A 5-year-old girl who fell from the back of a moving ute on Porangahau Beach last week has provided a timely reminder that road rules apply to beaches as well.
Suffering a concussion and skin abrasions she was flown to hospital in the the Lowe Corporation Rescue Helicopter with her father, after the helicopter was called to the scene at 8pm on Wednesday last week. She was discharged from Hawke's Bay Hospital on Saturday.
Porangahau Senior Constable John Singer said his investigation was incomplete but it appeared to be an unfortunate accident.
"Most people do have good sense but sometimes they get a bit relaxed with it. These people are local people, familiar with the area. This kid has possibly been sitting on a ute before and on this occasion chose to stand and there was a bump or something and she toppled off.
"There is nothing sinister in it - they weren't clowning around and the parents weren't being idiots from what I can gather."
Mr Singer said charges or an infringement notice could be laid and it was a timely reminder to all people that all road rules applied on beaches.
"A beach is still a public road and rules do apply. A lot of parents will seatbelt in their kid into a car and put cycle helmets on them for most of the year and then in summer they bring them down to the beach and put them on four-wheelers wearing jandals and T-shirts or put them in the backs of utes. They can be held accountable under the Transport Act.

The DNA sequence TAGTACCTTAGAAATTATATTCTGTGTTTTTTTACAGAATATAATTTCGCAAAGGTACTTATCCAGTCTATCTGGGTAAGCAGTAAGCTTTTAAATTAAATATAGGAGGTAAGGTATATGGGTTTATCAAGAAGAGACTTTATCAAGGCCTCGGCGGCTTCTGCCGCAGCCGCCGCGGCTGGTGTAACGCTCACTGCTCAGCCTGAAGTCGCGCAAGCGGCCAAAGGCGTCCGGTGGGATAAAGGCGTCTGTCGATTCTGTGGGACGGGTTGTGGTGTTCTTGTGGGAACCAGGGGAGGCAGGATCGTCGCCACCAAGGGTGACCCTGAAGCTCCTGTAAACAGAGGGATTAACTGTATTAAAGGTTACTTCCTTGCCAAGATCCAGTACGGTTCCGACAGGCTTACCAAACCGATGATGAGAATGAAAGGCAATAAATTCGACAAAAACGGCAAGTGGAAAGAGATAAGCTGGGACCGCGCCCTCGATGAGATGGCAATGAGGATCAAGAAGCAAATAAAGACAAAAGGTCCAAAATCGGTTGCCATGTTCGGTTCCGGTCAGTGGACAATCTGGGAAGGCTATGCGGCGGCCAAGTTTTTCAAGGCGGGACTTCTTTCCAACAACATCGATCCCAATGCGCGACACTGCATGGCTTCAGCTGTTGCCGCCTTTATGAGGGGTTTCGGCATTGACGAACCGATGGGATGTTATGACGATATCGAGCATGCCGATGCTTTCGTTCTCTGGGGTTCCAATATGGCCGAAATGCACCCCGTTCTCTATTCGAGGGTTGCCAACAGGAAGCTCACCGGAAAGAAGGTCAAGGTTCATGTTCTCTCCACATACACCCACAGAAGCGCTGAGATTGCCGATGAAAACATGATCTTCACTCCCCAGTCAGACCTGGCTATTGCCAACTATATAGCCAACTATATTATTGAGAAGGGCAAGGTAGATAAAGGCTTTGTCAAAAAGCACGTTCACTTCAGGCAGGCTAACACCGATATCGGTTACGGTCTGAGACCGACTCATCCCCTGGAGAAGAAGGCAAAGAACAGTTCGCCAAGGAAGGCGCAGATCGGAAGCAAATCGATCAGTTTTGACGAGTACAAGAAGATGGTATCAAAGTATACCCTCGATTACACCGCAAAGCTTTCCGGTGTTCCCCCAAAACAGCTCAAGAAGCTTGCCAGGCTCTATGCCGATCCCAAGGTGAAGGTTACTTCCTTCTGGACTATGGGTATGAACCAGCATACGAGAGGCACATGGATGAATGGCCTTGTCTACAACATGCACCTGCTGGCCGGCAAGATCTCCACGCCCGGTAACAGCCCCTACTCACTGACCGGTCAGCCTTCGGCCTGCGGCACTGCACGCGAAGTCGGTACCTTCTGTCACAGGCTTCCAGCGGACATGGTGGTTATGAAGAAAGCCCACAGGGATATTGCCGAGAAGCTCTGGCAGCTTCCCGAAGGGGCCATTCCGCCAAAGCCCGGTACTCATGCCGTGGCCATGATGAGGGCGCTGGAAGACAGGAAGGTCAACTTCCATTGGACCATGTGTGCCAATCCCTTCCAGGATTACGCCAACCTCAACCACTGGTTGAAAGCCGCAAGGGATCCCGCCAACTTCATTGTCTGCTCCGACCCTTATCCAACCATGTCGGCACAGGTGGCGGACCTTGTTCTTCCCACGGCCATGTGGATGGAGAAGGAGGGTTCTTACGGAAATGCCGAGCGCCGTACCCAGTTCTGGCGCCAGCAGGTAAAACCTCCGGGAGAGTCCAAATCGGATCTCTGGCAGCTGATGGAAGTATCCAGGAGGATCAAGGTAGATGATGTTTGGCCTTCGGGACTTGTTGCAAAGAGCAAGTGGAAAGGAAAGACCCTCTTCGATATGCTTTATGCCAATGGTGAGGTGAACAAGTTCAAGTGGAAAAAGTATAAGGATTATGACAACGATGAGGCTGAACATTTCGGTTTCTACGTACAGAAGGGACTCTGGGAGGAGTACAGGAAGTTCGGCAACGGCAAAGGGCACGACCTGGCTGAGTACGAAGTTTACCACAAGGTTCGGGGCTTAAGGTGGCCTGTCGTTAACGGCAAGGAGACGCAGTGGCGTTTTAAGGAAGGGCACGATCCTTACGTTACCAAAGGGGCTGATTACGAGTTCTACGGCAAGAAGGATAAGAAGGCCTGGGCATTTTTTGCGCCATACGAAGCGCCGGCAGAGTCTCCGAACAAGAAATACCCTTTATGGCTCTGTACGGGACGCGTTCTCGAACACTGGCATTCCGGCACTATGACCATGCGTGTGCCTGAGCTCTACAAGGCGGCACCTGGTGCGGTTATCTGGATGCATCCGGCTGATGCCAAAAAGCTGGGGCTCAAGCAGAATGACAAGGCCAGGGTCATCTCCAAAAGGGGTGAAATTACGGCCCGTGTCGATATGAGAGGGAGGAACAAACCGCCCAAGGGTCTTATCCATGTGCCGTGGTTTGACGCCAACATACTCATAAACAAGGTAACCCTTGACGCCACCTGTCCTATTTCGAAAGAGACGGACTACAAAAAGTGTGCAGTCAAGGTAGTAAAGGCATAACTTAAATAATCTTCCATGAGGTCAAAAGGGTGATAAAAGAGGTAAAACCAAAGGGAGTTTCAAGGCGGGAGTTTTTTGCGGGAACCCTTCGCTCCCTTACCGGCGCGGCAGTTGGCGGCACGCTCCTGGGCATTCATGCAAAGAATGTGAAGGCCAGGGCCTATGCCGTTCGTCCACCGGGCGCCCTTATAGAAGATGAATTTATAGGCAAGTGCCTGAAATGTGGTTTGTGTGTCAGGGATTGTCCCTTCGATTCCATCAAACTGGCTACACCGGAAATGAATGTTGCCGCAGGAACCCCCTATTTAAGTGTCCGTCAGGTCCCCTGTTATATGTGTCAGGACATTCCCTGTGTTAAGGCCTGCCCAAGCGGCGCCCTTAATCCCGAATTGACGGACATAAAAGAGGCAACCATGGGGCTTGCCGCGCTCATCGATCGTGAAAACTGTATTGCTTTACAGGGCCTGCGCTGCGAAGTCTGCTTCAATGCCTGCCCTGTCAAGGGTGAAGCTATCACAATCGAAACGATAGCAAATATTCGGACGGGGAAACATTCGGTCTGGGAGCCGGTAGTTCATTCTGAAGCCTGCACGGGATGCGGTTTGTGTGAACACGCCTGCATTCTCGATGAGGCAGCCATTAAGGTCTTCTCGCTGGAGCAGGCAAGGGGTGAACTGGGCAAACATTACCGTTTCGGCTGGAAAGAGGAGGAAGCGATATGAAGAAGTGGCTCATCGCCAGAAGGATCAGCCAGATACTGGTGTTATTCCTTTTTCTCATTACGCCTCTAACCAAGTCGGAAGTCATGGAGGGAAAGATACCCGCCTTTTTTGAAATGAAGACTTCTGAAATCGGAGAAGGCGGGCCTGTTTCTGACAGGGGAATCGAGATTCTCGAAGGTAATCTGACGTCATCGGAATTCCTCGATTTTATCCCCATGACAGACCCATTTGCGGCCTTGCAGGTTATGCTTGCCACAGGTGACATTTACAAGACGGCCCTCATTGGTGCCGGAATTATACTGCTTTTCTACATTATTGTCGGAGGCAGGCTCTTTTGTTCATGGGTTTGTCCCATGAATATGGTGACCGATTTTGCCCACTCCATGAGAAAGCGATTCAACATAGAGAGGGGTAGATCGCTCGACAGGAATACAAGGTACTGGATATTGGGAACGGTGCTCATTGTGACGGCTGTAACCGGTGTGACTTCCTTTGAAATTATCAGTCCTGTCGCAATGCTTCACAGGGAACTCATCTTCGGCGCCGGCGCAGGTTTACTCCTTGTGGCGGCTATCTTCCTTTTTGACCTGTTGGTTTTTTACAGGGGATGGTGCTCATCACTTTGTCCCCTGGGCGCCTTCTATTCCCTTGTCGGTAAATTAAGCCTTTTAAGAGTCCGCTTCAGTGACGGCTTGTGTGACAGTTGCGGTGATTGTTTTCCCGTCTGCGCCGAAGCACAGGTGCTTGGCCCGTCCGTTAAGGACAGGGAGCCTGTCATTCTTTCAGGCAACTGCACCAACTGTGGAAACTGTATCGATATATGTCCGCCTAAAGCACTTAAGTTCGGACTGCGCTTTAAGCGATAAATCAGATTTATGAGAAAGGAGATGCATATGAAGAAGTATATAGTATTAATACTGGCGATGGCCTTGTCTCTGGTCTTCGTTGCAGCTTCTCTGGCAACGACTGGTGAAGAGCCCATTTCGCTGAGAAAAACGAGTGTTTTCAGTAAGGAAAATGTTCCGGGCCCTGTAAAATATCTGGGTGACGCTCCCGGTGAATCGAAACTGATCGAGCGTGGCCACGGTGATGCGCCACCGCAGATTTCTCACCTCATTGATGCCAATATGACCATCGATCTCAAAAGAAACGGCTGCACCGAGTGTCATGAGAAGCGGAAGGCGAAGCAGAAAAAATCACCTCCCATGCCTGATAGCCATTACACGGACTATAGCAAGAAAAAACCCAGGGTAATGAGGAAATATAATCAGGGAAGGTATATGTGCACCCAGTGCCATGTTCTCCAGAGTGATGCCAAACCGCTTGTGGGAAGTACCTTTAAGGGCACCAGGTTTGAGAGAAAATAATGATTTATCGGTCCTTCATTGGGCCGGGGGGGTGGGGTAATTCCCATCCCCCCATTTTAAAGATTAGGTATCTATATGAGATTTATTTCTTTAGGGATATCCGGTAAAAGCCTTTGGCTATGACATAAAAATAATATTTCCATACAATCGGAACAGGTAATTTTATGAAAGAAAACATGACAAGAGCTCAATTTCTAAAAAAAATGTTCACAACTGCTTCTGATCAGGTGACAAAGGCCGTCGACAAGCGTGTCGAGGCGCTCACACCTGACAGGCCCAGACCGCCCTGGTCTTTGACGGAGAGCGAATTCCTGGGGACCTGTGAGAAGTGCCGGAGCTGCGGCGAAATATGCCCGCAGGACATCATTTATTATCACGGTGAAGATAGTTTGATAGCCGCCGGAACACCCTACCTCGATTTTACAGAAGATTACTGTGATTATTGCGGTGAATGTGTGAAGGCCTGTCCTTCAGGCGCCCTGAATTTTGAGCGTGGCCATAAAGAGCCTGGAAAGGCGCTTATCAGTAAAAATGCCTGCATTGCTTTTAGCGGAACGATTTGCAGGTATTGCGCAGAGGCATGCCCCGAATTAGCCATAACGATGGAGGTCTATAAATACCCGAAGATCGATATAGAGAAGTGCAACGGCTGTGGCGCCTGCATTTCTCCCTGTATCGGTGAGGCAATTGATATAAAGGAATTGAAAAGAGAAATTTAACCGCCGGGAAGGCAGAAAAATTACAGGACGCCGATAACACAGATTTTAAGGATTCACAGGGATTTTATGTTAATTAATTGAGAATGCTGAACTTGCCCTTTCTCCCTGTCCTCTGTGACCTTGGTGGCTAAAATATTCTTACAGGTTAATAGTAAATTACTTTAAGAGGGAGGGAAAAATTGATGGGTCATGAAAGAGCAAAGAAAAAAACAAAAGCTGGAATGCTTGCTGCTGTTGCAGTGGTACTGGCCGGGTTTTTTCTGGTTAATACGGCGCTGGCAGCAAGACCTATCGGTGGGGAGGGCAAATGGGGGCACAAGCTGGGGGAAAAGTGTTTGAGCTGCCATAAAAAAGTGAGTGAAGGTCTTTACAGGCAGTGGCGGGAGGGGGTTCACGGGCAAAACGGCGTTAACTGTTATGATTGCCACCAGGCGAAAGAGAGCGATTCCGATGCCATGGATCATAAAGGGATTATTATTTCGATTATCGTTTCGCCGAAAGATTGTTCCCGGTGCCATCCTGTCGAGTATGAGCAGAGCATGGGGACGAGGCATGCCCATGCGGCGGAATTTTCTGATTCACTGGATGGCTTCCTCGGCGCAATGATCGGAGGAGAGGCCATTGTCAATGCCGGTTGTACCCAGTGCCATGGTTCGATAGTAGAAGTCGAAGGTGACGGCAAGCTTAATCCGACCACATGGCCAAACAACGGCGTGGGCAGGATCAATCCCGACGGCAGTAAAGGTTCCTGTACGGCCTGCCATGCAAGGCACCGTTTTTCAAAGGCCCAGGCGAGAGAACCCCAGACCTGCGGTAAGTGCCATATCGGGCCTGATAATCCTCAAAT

"There is the offence of riding in a dangerous position and allowing to ride in a dangerous position."
He said drink-driving on beaches could also be a problem.
"Years ago I charged a girl on a four-wheeler, drunk as a skunk, who hit a rock in the wee hours of the morning going between a couple of beaches down here and put her friend into intensive care. She was charged with drink-driving causing injury."
On Sunday a 13-year-old with back injuries from a motorbike accident was airlifted to Hawke's Bay Hospital from Aramoana Beach. Last January a 54-year-old man on a quad bike smashed into a boat while it was being launched at the Clifton Marine Club boat ramp, breaking his arm and ribs.
On New Year's Day in 2005 an 18-year-old student died when he was run over by a car after falling off the bonnet of another car at Aramoana beach.
Many beaches have traffic laws enacted by councils, but not in Central Hawke's Bay.
Hastings District Council has banned vehicles from Waimarama beach this summer from 8am-6pm.
Mr Singer said: "People need to be reminded that police do check beaches and we expect to see the same safety practices on the beach as would be on the road." The Land Transport Act 1998 defines a road as "a place to which the public have access, whether as of right or not".
"Farm tracks can be a public road'," he added.
Mr Singer said the parents of the 5-year-old-girl were very upset but he was confident she would fully recover.
"She's a resilient child."